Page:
Is this new Medicare provision Constitutional?

The new Medicare Act provides that for “no more than $30 a year,” a beneficiary will have a drug discount card giving discounts ranging from 10-25%, which critics say even that paltry discount is wildly inflated.

That’s OK. You don’t have to buy the card. However, the new Act also provides that Medigap policies will be barred from offering a drug benefit beginning in 2006. I have a Medigap policy that provides quite a bit more than 25%. Actually, the only medicine I currently buy is Flomax, which costs me about $650 a year, which is also the approximate cost of the drug benefits of the new Act without the card ( $35 a month and a $250 deductible: $675 a year, but providing for the eventuality that I may need additional drugs.)

So what I have now is better than what Medicare will give, and the downside is that I will lose my drug discount. Hey, thanks a lot Republicans for this great new drug benefit, which benefits only the providers (but that’s a topic for GD). My question is how can the federal government prohibit a private company from offering a type of insurance, which in all other respects is lega?

The law doesn’t prohibit companies from offering a drug plan. It just prohibits individuals from using both that plan and Medicare’s. If you choose to use the Medigap plan, then you can’t use the Medicare plan, and vice versa.

In theory, it’s no different from duplication of coverage clauses in contracts. I can’t see the slightest constitutional issue with it.

But the restriction is one that screws a lot of people who have to choose between a poor but weak benefit against a so-so but expensive ones.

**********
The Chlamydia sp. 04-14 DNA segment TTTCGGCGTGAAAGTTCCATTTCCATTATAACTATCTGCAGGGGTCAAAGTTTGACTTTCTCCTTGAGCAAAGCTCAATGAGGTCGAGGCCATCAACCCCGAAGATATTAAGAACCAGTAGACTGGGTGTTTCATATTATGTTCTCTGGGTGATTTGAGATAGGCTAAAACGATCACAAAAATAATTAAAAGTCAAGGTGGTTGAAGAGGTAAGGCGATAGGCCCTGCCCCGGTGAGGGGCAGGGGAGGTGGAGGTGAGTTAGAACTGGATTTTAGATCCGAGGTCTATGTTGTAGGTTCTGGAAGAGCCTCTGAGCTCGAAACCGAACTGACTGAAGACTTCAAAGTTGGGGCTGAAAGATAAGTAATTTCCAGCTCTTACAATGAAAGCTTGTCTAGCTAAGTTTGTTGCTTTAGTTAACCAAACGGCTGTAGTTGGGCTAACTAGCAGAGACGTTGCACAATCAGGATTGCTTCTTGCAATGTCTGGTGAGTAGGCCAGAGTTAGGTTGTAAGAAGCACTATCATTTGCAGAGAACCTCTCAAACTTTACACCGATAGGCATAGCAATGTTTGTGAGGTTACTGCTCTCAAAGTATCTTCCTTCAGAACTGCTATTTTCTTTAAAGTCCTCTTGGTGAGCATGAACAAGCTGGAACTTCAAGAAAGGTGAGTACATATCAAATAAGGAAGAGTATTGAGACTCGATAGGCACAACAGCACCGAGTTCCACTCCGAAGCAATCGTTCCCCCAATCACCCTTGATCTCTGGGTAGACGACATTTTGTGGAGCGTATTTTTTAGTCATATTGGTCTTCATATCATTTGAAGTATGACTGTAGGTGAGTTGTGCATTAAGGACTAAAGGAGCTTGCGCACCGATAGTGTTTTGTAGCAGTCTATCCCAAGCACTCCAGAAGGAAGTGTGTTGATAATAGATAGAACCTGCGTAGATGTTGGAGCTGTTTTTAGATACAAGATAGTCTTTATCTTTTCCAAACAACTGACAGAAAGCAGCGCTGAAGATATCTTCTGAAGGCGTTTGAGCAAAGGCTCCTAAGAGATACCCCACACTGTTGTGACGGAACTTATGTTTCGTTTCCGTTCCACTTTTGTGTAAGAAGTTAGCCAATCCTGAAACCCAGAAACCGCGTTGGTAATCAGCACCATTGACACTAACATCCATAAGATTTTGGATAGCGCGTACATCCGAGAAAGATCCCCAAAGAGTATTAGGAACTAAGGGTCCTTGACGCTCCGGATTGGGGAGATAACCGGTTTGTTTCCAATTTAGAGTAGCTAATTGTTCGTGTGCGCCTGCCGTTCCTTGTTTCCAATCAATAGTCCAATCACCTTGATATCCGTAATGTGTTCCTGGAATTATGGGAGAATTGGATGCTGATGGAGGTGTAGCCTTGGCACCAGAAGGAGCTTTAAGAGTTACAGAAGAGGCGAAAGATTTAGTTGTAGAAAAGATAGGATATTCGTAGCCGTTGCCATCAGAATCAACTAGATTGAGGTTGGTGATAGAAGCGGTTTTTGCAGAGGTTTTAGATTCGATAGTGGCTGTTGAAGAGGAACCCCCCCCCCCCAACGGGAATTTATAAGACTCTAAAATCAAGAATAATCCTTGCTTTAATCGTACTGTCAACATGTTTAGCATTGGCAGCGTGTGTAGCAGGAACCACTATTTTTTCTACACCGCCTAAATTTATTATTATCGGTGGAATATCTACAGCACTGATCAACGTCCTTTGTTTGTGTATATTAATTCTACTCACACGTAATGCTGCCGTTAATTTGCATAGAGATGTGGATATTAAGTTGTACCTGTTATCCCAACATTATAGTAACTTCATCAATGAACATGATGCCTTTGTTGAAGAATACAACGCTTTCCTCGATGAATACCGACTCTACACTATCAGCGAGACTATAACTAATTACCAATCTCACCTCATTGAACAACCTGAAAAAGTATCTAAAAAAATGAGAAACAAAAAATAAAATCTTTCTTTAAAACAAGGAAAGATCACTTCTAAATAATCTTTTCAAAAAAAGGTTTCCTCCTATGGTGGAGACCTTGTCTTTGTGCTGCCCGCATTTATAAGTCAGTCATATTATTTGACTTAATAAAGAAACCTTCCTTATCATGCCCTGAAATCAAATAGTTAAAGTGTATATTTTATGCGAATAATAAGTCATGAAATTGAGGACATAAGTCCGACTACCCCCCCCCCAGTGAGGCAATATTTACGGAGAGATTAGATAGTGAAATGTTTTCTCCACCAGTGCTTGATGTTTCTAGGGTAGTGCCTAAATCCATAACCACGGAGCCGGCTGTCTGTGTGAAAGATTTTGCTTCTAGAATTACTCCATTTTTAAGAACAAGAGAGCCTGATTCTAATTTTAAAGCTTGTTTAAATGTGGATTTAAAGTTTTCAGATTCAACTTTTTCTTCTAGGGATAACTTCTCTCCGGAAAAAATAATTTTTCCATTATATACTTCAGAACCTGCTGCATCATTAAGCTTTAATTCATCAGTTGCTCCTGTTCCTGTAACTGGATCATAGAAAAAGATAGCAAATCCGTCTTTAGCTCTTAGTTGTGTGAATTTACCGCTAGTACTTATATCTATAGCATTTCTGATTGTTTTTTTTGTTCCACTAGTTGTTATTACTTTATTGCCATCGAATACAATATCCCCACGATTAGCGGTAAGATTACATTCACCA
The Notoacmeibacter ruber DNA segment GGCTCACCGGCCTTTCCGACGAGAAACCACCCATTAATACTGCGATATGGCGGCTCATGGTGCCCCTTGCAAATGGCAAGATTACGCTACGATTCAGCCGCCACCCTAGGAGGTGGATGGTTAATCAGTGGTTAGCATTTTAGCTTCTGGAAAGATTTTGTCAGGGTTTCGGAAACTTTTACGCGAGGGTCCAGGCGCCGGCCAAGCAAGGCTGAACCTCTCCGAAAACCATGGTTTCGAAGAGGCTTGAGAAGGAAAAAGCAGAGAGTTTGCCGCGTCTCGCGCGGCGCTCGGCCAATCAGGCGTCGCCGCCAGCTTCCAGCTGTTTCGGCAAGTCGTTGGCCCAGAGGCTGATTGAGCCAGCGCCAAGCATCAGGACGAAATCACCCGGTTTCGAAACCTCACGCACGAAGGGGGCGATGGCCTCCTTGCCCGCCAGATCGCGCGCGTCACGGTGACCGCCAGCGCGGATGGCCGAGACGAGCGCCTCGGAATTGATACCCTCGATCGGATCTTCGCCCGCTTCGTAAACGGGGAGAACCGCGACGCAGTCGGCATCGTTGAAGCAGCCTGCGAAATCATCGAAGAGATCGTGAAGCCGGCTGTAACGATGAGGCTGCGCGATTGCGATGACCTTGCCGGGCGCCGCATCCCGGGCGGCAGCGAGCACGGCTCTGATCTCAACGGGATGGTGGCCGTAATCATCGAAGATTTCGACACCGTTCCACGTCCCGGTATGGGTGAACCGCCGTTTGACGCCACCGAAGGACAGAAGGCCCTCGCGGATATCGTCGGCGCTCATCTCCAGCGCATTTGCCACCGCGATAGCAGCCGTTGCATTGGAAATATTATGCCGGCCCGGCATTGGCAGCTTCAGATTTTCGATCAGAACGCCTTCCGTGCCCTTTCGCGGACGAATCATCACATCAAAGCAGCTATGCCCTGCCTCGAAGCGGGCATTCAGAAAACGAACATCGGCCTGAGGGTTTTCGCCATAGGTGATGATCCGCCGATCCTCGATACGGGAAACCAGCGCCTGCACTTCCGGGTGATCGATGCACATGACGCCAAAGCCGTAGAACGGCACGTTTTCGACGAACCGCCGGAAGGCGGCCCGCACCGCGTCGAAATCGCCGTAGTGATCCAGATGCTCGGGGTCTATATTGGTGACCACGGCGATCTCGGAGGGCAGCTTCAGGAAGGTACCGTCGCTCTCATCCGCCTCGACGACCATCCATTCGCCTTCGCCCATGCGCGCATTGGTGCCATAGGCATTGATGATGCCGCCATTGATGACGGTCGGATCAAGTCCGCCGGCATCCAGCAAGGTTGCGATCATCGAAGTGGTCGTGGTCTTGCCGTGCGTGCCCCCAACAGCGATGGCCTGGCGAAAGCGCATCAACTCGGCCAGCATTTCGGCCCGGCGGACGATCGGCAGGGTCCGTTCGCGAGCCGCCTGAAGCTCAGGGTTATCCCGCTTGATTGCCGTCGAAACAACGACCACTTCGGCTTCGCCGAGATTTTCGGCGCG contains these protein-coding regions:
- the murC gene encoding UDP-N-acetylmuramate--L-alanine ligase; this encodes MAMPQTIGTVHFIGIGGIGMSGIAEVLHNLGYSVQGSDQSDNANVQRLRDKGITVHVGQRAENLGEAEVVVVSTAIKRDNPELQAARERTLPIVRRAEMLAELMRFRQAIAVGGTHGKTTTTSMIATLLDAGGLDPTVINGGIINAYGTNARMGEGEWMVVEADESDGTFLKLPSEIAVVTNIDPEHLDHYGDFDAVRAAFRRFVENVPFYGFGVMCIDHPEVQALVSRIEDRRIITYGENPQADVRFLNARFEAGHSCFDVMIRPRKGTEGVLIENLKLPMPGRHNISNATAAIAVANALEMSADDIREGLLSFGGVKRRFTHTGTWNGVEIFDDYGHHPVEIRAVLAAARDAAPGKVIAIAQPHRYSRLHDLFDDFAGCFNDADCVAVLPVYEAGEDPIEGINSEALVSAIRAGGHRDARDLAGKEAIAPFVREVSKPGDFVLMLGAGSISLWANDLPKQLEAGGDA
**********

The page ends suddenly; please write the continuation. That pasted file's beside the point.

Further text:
And it guarantees drug companies remain among the most profitable in America.

I haven’t seen the Act itself, but that’s not what the Charleston (SC) Post and Courier reports:

(Italics mine.)

Just off the top of my head, maybe the Necessary and Proper Clause? If Congress can show that restricting Medigap is rationally related to acheiving the purpose of the expenditure of federal funds under Medicare, the legislation would be Constitutional.

The NY Times confirms what my local paper reported.

Or, the Spending Clause itself. I think Medicaid and Medicare funds are distributed to the States for redistribution to providers, and States are given discretion on how payments are scheduled. Maybe the receipt of a portion of federal Medicaid funds is contingent on the states’ restriction of Medigap.

Yeah, this:

tends to make me think the Necessary and Proper Clause is the culprit. Congress often uses it in conjunction with the Spending Clause to do things it couldn’t ordinarily, like regulate the conduct of third parties who aren’t recieving the funds, if it can show that the legislation is “rationally related to achieving the efficacious expenditure of federal funds”. So is it Constituional? My WAG is yeah, probably. I have no idea how the stated purposes are supposed to be related to the expenditure, but federal courts have upheld N&P legislation that seemed shakier than this, like criminal penalties.

Still, only way to know for sure is for someone to take it to the federal courthouse…and you, my good sir, appear to have standing! :slight_smile: